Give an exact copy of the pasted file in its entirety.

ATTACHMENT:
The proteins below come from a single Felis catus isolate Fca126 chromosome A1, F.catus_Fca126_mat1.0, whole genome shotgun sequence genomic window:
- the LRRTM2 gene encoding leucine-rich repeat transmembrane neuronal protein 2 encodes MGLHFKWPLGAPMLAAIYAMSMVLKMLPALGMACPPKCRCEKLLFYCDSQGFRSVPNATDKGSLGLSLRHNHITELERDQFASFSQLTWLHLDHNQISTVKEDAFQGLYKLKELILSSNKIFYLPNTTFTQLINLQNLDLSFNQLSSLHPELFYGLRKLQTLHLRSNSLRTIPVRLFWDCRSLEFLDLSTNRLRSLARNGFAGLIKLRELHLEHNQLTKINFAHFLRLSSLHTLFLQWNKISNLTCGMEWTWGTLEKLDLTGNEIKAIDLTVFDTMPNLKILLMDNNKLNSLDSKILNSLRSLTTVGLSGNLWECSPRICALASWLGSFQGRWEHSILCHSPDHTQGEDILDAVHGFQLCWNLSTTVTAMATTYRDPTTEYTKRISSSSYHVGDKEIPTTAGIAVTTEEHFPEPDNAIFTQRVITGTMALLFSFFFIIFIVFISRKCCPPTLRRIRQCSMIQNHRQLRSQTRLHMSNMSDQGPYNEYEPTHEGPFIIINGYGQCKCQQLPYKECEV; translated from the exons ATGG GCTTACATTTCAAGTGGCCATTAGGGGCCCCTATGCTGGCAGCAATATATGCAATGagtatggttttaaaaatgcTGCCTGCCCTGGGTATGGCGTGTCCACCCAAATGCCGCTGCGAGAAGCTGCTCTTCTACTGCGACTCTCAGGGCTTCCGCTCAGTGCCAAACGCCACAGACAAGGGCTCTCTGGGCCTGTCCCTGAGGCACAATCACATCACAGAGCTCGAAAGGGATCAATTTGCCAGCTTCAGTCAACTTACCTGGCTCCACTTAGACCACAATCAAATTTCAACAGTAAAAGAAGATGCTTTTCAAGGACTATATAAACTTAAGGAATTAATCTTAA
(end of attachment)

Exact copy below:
The proteins below come from a single Felis catus isolate Fca126 chromosome A1, F.catus_Fca126_mat1.0, whole genome shotgun sequence genomic window:
- the LRRTM2 gene encoding leucine-rich repeat transmembrane neuronal protein 2 encodes MGLHFKWPLGAPMLAAIYAMSMVLKMLPALGMACPPKCRCEKLLFYCDSQGFRSVPNATDKGSLGLSLRHNHITELERDQFASFSQLTWLHLDHNQISTVKEDAFQGLYKLKELILSSNKIFYLPNTTFTQLINLQNLDLSFNQLSSLHPELFYGLRKLQTLHLRSNSLRTIPVRLFWDCRSLEFLDLSTNRLRSLARNGFAGLIKLRELHLEHNQLTKINFAHFLRLSSLHTLFLQWNKISNLTCGMEWTWGTLEKLDLTGNEIKAIDLTVFDTMPNLKILLMDNNKLNSLDSKILNSLRSLTTVGLSGNLWECSPRICALASWLGSFQGRWEHSILCHSPDHTQGEDILDAVHGFQLCWNLSTTVTAMATTYRDPTTEYTKRISSSSYHVGDKEIPTTAGIAVTTEEHFPEPDNAIFTQRVITGTMALLFSFFFIIFIVFISRKCCPPTLRRIRQCSMIQNHRQLRSQTRLHMSNMSDQGPYNEYEPTHEGPFIIINGYGQCKCQQLPYKECEV; translated from the exons ATGG GCTTACATTTCAAGTGGCCATTAGGGGCCCCTATGCTGGCAGCAATATATGCAATGagtatggttttaaaaatgcTGCCTGCCCTGGGTATGGCGTGTCCACCCAAATGCCGCTGCGAGAAGCTGCTCTTCTACTGCGACTCTCAGGGCTTCCGCTCAGTGCCAAACGCCACAGACAAGGGCTCTCTGGGCCTGTCCCTGAGGCACAATCACATCACAGAGCTCGAAAGGGATCAATTTGCCAGCTTCAGTCAACTTACCTGGCTCCACTTAGACCACAATCAAATTTCAACAGTAAAAGAAGATGCTTTTCAAGGACTATATAAACTTAAGGAATTAATCTTAA